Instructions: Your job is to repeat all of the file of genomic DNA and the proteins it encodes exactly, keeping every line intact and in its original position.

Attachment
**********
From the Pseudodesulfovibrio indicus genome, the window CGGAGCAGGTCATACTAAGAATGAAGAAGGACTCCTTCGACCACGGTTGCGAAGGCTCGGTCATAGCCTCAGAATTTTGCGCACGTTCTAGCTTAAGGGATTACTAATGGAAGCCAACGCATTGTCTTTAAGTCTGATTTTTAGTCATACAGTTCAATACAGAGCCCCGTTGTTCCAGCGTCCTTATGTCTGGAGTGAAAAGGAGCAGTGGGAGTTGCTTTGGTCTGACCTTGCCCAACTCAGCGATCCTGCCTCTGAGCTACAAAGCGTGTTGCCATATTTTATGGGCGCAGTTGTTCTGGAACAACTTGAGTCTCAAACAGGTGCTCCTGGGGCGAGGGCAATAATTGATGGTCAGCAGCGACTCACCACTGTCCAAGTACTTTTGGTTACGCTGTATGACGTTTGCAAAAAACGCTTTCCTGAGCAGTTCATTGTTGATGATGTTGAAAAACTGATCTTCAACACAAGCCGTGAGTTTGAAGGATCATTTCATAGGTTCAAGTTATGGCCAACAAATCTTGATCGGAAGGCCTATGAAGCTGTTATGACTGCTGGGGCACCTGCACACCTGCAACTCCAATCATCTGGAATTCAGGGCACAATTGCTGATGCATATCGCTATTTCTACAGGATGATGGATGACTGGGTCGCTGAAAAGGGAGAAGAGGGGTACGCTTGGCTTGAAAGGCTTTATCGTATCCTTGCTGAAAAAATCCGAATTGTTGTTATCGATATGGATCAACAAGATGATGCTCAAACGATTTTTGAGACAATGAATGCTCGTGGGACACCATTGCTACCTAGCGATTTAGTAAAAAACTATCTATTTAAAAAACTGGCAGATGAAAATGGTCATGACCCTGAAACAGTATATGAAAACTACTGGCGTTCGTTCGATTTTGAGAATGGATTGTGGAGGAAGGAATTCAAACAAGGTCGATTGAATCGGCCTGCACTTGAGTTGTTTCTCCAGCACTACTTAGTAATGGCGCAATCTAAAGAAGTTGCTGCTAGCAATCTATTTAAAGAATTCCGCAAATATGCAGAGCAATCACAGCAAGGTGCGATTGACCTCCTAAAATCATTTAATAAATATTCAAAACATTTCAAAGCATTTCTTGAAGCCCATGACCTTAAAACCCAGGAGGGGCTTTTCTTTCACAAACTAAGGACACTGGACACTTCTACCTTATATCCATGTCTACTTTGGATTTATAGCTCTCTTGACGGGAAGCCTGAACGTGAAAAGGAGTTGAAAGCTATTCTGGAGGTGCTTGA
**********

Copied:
From the Pseudodesulfovibrio indicus genome, the window CGGAGCAGGTCATACTAAGAATGAAGAAGGACTCCTTCGACCACGGTTGCGAAGGCTCGGTCATAGCCTCAGAATTTTGCGCACGTTCTAGCTTAAGGGATTACTAATGGAAGCCAACGCATTGTCTTTAAGTCTGATTTTTAGTCATACAGTTCAATACAGAGCCCCGTTGTTCCAGCGTCCTTATGTCTGGAGTGAAAAGGAGCAGTGGGAGTTGCTTTGGTCTGACCTTGCCCAACTCAGCGATCCTGCCTCTGAGCTACAAAGCGTGTTGCCATATTTTATGGGCGCAGTTGTTCTGGAACAACTTGAGTCTCAAACAGGTGCTCCTGGGGCGAGGGCAATAATTGATGGTCAGCAGCGACTCACCACTGTCCAAGTACTTTTGGTTACGCTGTATGACGTTTGCAAAAAACGCTTTCCTGAGCAGTTCATTGTTGATGATGTTGAAAAACTGATCTTCAACACAAGCCGTGAGTTTGAAGGATCATTTCATAGGTTCAAGTTATGGCCAACAAATCTTGATCGGAAGGCCTATGAAGCTGTTATGACTGCTGGGGCACCTGCACACCTGCAACTCCAATCATCTGGAATTCAGGGCACAATTGCTGATGCATATCGCTATTTCTACAGGATGATGGATGACTGGGTCGCTGAAAAGGGAGAAGAGGGGTACGCTTGGCTTGAAAGGCTTTATCGTATCCTTGCTGAAAAAATCCGAATTGTTGTTATCGATATGGATCAACAAGATGATGCTCAAACGATTTTTGAGACAATGAATGCTCGTGGGACACCATTGCTACCTAGCGATTTAGTAAAAAACTATCTATTTAAAAAACTGGCAGATGAAAATGGTCATGACCCTGAAACAGTATATGAAAACTACTGGCGTTCGTTCGATTTTGAGAATGGATTGTGGAGGAAGGAATTCAAACAAGGTCGATTGAATCGGCCTGCACTTGAGTTGTTTCTCCAGCACTACTTAGTAATGGCGCAATCTAAAGAAGTTGCTGCTAGCAATCTATTTAAAGAATTCCGCAAATATGCAGAGCAATCACAGCAAGGTGCGATTGACCTCCTAAAATCATTTAATAAATATTCAAAACATTTCAAAGCATTTCTTGAAGCCCATGACCTTAAAACCCAGGAGGGGCTTTTCTTTCACAAACTAAGGACACTGGACACTTCTACCTTATATCCATGTCTACTTTGGATTTATAGCTCTCTTGACGGGAAGCCTGAACGTGAAAAGGAGTTGAAAGCTATTCTGGAGGTGCTTGA